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Stephen Curry is one of the highest risk/reward picks there is. Slowed by a persistent ankle injury in 2010/11 that limited his minutes and eventually required offseason surgery, the problem became even worse last year, as he missed 40 games with recurrent ankle/foot issues. Curry again had surgery on his ankle this offseason to clean out loose debris, and the good news was there was no structural damage. Still, he's clearly one of the bigger health risks moving forward. Having said that, Curry was the 14th most valuable player last year while playing just 28:06 mpg, revealing unreal upside. Still just 24 years old, the Warriors are now unquestionably Curry's team with Monta Ellis shipped out of town. Curry led the NBA by a wide margin last season by making 59.0 percent of his shots from 16-23 feet, is fully capable of leading the league in 3pt and is a career 90.1% shooter at the line. In fact, he, Steve Nash and Mark Price are the only players in league history with a career 40+ 3PT% and 90+ FT%. With Klay Thompson, Harrison Barnes, David Lee and Andrew Bogut, he also has some sneaky good options at his disposal. It's something of a gamble, but Curry offers top-five overall upside at typically a much lower price.

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James Harden was the 20th most valuable player last year despite continuing to come off the bench. Sometimes starting is just a meaningless title, and he obviously gets enough run to be plenty productive, but there were 72 players who were given more minutes per game, so it's scary to think of what he could do with increased PT. Harden's stats don't necessarily jump out playing alongside two superstars, but he's the classic "won't hurt you in any category" player who continues to get better each year in the league and will be playing for a massive contract this season. Harden's "True Shooting Percentage" (66.0%) was fourth best in the NBA, and he was attempting a lot more shots than any of the others who finished in the top 12. Don't let his 4-for-20 stretch over Games 3 and 4 in the Finals last year leave a bad taste in your mouth or the fact he comes off the bench sway you, as Harden is a top-20 fantasy asset in 9-cat leagues.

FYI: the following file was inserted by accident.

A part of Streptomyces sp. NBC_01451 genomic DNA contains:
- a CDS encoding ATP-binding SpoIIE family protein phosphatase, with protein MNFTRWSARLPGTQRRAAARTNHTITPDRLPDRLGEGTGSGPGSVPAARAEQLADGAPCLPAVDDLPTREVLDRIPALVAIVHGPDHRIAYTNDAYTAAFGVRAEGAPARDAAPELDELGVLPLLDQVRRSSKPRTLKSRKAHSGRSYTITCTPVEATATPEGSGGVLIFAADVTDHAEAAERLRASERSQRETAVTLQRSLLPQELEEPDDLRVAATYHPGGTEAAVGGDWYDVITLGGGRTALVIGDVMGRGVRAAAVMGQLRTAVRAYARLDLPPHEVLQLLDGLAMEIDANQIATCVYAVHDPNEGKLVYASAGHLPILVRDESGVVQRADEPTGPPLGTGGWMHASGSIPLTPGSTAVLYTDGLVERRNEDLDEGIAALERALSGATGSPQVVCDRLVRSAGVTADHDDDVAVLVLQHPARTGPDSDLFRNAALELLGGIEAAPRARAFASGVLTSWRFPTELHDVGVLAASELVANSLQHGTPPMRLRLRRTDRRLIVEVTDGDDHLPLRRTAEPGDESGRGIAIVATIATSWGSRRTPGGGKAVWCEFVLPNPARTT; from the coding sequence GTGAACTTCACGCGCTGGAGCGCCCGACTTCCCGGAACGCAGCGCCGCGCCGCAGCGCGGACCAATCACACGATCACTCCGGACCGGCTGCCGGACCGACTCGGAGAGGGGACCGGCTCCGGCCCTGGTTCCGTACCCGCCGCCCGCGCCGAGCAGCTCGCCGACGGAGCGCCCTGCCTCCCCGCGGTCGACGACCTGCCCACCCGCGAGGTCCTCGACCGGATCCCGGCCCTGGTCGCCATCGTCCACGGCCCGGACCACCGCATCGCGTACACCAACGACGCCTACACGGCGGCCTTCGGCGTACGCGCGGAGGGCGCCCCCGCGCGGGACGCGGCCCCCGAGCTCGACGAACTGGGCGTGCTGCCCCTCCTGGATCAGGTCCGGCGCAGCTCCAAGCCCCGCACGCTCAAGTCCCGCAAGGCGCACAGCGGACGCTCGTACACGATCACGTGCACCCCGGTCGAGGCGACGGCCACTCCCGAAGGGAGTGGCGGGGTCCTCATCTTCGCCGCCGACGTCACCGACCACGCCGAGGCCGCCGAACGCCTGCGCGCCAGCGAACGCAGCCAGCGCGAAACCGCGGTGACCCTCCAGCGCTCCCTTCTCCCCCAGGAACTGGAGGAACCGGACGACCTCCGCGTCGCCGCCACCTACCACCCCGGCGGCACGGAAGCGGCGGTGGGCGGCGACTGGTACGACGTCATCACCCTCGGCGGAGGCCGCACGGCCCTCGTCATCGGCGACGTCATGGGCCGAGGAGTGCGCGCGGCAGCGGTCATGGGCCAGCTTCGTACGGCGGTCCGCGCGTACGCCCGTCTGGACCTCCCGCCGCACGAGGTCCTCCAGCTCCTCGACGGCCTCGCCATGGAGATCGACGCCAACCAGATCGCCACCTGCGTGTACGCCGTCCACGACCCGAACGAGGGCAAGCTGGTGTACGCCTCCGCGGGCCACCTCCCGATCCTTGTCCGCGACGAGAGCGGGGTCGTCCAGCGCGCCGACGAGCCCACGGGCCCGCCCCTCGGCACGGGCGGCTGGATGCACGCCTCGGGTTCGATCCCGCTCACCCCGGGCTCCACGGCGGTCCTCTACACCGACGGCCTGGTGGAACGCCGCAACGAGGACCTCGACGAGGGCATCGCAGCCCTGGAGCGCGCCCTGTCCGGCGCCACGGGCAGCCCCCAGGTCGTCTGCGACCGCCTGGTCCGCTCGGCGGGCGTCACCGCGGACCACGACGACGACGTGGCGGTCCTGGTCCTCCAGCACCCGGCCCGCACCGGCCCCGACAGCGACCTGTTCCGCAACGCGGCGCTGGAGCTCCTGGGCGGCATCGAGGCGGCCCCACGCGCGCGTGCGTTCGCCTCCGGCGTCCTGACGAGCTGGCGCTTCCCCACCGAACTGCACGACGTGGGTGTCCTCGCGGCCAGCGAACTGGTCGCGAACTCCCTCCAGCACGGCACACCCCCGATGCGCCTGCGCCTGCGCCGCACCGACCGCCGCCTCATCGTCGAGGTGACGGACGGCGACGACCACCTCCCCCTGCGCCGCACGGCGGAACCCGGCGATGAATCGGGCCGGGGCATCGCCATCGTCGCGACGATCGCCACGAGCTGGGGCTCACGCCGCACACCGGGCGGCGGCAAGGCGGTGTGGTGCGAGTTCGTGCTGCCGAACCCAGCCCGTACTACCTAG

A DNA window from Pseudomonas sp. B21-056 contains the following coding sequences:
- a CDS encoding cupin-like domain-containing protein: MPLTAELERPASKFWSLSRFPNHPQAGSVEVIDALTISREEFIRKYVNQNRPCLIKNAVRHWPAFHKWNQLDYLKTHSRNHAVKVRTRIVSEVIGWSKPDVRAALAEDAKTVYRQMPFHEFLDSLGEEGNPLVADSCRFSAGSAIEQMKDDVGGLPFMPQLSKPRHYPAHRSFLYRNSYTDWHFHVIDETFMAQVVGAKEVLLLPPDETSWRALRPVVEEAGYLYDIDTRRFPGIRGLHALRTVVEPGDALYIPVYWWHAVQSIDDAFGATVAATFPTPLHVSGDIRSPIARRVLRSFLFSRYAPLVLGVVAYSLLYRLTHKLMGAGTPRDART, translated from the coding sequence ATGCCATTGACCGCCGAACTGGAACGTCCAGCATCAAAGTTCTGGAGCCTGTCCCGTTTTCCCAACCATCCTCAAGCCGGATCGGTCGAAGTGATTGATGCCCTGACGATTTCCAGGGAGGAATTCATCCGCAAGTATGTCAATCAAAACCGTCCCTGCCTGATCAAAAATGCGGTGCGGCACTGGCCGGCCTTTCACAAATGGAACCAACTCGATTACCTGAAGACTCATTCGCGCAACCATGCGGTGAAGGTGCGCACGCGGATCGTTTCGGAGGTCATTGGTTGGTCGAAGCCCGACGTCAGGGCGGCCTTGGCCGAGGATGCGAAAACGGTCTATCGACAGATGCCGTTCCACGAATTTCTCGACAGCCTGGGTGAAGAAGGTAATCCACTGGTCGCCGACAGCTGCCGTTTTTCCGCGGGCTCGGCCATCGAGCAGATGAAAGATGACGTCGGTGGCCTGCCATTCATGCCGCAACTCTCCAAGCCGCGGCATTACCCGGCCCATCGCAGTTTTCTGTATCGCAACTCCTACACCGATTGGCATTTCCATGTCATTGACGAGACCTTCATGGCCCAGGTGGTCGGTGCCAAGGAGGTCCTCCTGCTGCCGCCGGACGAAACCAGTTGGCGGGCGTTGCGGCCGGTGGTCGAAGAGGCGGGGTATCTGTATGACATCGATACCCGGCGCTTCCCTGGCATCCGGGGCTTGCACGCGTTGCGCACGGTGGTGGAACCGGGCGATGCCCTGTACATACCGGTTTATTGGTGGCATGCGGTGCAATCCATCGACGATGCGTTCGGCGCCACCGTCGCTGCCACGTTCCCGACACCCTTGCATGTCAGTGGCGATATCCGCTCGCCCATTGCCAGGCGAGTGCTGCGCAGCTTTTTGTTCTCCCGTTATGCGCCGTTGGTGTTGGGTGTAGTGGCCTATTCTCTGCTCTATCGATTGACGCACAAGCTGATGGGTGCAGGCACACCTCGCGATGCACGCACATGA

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Staying healthy and seeing by far the most PT of his career last season, Andrew Bynum finally lived up to his huge potential and became a fantasy monster. He got 18.7 ppg and 1.9 bpg while grabbing 11.8 rpg despite sharing the paint with Pau Gasol. His move from Los Angeles to Philadelphia presents an interesting dilemma for prospective fantasy owners. On one hand, Bynum will be the unquestioned centerpiece of an offense for the first time in his career and should shatter his previous career high in FG attempts, which was set last year. On the other hand, with a huge downgrade in teammates, Bynum will be looking at many more double teams, something that's plagued him in the past. When doubled last season, Bynum saw his TO% increase from 9.5 to 24.8 while scoring just 0.77 points per post-up, which remarkably were the fewest in the entire league. Still, he'll likely improve in that area with more experience, as it's easy to forget he's still just 24 years old. Bynum's shaky injury history shouldn't be suddenly overlooked after one healthy season, but his upside is undeniable.